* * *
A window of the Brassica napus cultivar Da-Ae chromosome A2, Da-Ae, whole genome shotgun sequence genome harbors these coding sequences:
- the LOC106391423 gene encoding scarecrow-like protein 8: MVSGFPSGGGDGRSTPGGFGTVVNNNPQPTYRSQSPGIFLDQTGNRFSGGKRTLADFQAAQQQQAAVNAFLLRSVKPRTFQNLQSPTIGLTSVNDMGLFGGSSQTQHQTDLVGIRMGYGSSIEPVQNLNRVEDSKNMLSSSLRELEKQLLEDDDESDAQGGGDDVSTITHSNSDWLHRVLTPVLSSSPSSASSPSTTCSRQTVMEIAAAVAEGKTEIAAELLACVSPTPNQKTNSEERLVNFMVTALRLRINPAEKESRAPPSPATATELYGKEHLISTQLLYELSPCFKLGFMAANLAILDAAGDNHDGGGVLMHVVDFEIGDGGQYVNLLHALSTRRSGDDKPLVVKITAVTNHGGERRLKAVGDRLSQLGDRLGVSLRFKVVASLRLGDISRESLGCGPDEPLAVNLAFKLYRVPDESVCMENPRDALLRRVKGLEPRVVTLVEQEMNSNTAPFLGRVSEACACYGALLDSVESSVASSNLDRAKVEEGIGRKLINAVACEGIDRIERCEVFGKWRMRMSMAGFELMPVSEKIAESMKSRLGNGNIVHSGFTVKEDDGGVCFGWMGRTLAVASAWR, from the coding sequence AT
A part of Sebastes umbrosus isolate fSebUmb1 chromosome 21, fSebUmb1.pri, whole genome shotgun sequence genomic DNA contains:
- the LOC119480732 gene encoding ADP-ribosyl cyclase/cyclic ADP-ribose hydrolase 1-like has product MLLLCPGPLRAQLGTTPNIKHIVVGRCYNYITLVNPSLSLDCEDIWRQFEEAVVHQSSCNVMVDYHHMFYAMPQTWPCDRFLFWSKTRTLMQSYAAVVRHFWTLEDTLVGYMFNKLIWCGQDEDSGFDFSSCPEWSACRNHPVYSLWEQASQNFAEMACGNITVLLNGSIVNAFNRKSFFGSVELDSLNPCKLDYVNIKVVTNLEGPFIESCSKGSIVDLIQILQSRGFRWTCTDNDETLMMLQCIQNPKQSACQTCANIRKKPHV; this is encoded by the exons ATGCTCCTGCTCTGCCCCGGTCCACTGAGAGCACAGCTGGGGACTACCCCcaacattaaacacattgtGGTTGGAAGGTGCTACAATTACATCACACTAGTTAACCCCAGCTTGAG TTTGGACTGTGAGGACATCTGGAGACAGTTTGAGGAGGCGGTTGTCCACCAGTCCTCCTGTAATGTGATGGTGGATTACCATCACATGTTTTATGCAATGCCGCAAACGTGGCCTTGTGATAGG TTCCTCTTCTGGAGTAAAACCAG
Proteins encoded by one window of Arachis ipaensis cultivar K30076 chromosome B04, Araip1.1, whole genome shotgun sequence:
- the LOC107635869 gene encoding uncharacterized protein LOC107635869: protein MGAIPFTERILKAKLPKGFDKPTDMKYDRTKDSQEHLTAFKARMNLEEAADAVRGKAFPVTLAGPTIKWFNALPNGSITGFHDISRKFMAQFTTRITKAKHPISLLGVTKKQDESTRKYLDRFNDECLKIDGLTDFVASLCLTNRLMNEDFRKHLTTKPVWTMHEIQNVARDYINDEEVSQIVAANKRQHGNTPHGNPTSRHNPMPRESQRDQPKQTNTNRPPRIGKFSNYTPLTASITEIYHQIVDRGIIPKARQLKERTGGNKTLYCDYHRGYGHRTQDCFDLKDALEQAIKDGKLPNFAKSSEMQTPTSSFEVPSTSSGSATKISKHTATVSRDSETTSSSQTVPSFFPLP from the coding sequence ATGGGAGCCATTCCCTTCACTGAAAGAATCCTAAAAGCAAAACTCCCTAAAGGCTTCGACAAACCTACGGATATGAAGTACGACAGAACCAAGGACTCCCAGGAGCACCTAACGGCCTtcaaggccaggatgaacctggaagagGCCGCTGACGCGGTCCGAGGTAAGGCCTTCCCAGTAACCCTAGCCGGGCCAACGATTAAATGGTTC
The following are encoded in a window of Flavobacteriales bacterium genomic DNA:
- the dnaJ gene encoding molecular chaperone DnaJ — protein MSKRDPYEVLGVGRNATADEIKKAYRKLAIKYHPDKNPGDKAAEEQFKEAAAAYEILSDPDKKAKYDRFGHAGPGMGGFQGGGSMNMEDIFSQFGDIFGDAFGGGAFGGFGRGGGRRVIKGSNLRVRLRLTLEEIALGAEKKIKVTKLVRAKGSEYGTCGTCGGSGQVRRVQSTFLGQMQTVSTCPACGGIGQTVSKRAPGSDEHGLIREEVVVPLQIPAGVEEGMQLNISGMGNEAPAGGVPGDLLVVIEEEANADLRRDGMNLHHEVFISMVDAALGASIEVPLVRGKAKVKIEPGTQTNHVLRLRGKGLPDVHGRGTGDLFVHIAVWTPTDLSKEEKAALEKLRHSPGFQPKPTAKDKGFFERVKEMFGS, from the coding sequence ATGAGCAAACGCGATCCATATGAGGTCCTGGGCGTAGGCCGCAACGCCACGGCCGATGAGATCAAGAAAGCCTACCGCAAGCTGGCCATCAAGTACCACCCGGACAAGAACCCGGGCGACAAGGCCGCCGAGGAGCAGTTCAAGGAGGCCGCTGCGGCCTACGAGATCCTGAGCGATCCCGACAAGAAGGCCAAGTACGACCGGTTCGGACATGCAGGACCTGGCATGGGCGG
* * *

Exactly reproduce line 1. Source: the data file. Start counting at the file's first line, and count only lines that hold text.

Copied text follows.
A window of the Brassica napus cultivar Da-Ae chromosome A2, Da-Ae, whole genome shotgun sequence genome harbors these coding sequences: